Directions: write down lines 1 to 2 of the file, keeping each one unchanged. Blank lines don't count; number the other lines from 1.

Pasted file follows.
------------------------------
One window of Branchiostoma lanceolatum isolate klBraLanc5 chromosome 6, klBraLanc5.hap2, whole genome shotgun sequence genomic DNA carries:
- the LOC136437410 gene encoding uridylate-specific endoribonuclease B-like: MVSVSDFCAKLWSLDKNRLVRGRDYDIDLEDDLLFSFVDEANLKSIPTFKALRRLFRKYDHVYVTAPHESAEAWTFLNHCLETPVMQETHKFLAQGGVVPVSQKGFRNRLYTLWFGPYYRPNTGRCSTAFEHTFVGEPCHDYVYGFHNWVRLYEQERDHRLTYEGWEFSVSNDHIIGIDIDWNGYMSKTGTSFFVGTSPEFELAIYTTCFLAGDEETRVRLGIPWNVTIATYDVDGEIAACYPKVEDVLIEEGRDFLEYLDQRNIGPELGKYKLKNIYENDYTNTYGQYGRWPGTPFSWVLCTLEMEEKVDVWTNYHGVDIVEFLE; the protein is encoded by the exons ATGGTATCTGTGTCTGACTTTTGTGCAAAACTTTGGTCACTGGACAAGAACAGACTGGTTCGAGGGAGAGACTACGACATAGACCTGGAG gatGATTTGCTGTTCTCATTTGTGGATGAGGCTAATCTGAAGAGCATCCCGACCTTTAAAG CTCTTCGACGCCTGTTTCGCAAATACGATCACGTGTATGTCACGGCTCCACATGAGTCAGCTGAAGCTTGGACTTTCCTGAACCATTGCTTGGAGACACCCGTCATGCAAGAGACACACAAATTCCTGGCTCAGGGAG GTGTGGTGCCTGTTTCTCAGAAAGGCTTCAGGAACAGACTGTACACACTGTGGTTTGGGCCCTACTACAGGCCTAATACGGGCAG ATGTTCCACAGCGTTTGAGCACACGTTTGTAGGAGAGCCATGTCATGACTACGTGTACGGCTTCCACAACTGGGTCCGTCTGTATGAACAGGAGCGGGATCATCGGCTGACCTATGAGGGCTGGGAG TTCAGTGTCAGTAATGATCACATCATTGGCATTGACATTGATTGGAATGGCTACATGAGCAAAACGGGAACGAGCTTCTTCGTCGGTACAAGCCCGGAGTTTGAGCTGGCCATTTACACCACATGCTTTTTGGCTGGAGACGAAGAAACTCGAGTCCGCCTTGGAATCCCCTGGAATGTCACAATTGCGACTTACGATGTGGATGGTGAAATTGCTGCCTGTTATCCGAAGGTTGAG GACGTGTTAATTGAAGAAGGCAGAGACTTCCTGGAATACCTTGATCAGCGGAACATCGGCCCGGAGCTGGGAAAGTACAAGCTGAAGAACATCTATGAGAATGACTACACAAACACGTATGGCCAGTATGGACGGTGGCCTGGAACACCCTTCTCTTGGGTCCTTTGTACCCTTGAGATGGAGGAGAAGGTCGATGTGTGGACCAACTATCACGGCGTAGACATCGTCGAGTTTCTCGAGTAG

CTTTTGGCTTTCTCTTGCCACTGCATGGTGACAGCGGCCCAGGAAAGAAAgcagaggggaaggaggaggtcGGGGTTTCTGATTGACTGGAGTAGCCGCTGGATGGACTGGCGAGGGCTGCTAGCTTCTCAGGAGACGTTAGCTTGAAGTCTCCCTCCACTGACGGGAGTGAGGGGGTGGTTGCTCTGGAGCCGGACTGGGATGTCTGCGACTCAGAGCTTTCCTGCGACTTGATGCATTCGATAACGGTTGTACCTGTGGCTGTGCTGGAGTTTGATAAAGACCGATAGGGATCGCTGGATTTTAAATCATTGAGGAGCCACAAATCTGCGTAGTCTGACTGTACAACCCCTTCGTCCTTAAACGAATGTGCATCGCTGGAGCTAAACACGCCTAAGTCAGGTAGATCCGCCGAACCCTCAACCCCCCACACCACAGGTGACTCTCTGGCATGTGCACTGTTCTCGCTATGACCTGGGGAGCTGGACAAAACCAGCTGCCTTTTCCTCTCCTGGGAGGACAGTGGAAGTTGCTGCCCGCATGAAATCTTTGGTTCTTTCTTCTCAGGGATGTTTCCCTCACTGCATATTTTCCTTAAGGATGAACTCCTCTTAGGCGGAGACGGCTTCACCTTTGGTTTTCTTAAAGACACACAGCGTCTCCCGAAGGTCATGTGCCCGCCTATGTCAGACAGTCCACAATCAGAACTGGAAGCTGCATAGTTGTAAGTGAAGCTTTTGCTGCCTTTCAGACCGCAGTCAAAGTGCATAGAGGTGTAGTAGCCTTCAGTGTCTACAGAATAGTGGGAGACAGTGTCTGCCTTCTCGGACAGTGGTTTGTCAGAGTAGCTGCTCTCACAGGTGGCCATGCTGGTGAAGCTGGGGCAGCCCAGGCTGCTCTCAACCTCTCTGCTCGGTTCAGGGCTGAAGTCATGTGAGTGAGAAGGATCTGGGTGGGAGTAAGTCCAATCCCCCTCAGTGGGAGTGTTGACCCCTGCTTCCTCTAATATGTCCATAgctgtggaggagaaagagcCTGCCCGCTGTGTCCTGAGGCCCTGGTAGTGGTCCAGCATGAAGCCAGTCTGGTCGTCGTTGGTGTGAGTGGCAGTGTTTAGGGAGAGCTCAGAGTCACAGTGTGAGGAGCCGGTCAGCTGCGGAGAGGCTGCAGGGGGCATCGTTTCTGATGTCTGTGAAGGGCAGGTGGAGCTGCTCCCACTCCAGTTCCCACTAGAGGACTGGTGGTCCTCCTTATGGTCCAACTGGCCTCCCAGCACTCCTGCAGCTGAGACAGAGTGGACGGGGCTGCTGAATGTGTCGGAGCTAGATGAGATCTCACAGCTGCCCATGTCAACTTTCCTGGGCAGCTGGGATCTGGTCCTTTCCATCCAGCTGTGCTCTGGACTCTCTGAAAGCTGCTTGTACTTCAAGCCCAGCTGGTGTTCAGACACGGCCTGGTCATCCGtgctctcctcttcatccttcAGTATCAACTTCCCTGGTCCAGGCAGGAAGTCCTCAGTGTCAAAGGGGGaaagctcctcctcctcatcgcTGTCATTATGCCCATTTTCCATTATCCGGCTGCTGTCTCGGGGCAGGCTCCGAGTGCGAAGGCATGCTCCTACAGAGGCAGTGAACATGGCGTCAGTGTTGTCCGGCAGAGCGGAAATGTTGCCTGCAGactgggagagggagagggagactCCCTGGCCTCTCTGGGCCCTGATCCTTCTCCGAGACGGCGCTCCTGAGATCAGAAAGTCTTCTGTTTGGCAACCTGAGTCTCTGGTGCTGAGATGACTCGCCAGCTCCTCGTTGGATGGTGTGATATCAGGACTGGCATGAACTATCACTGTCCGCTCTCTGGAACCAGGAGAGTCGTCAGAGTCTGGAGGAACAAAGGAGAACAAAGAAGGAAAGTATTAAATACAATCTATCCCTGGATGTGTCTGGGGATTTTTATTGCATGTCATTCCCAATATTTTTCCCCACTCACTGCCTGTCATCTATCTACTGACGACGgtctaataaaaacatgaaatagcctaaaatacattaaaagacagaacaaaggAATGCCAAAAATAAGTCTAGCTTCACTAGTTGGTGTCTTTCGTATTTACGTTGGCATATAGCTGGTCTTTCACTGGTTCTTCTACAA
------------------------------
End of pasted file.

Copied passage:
One window of Branchiostoma lanceolatum isolate klBraLanc5 chromosome 6, klBraLanc5.hap2, whole genome shotgun sequence genomic DNA carries:
- the LOC136437410 gene encoding uridylate-specific endoribonuclease B-like: MVSVSDFCAKLWSLDKNRLVRGRDYDIDLEDDLLFSFVDEANLKSIPTFKALRRLFRKYDHVYVTAPHESAEAWTFLNHCLETPVMQETHKFLAQGGVVPVSQKGFRNRLYTLWFGPYYRPNTGRCSTAFEHTFVGEPCHDYVYGFHNWVRLYEQERDHRLTYEGWEFSVSNDHIIGIDIDWNGYMSKTGTSFFVGTSPEFELAIYTTCFLAGDEETRVRLGIPWNVTIATYDVDGEIAACYPKVEDVLIEEGRDFLEYLDQRNIGPELGKYKLKNIYENDYTNTYGQYGRWPGTPFSWVLCTLEMEEKVDVWTNYHGVDIVEFLE; the protein is encoded by the exons ATGGTATCTGTGTCTGACTTTTGTGCAAAACTTTGGTCACTGGACAAGAACAGACTGGTTCGAGGGAGAGACTACGACATAGACCTGGAG gatGATTTGCTGTTCTCATTTGTGGATGAGGCTAATCTGAAGAGCATCCCGACCTTTAAAG CTCTTCGACGCCTGTTTCGCAAATACGATCACGTGTATGTCACGGCTCCACATGAGTCAGCTGAAGCTTGGACTTTCCTGAACCATTGCTTGGAGACACCCGTCATGCAAGAGACACACAAATTCCTGGCTCAGGGAG GTGTGGTGCCTGTTTCTCAGAAAGGCTTCAGGAACAGACTGTACACACTGTGGTTTGGGCCCTACTACAGGCCTAATACGGGCAG ATGTTCCACAGCGTTTGAGCACACGTTTGTAGGAGAGCCATGTCATGACTACGTGTACGGCTTCCACAACTGGGTCCGTCTGTATGAACAGGAGCGGGATCATCGGCTGACCTATGAGGGCTGGGAG TTCAGTGTCAGTAATGATCACATCATTGGCATTGACATTGATTGGAATGGCTACATGAGCAAAACGGGAACGAGCTTCTTCGTCGGTACAAGCCCGGAGTTTGAGCTGGCCATTTACACCACATGCTTTTTGGCTGGAGACGAAGAAACTCGAGTCCGCCTTGGAATCCCCTGGAATGTCACAATTGCGACTTACGATGTGGATGGTGAAATTGCTGCCTGTTATCCGAAGGTTGAG GACGTGTTAATTGAAGAAGGCAGAGACTTCCTGGAATACCTTGATCAGCGGAACATCGGCCCGGAGCTGGGAAAGTACAAGCTGAAGAACATCTATGAGAATGACTACACAAACACGTATGGCCAGTATGGACGGTGGCCTGGAACACCCTTCTCTTGGGTCCTTTGTACCCTTGAGATGGAGGAGAAGGTCGATGTGTGGACCAACTATCACGGCGTAGACATCGTCGAGTTTCTCGAGTAG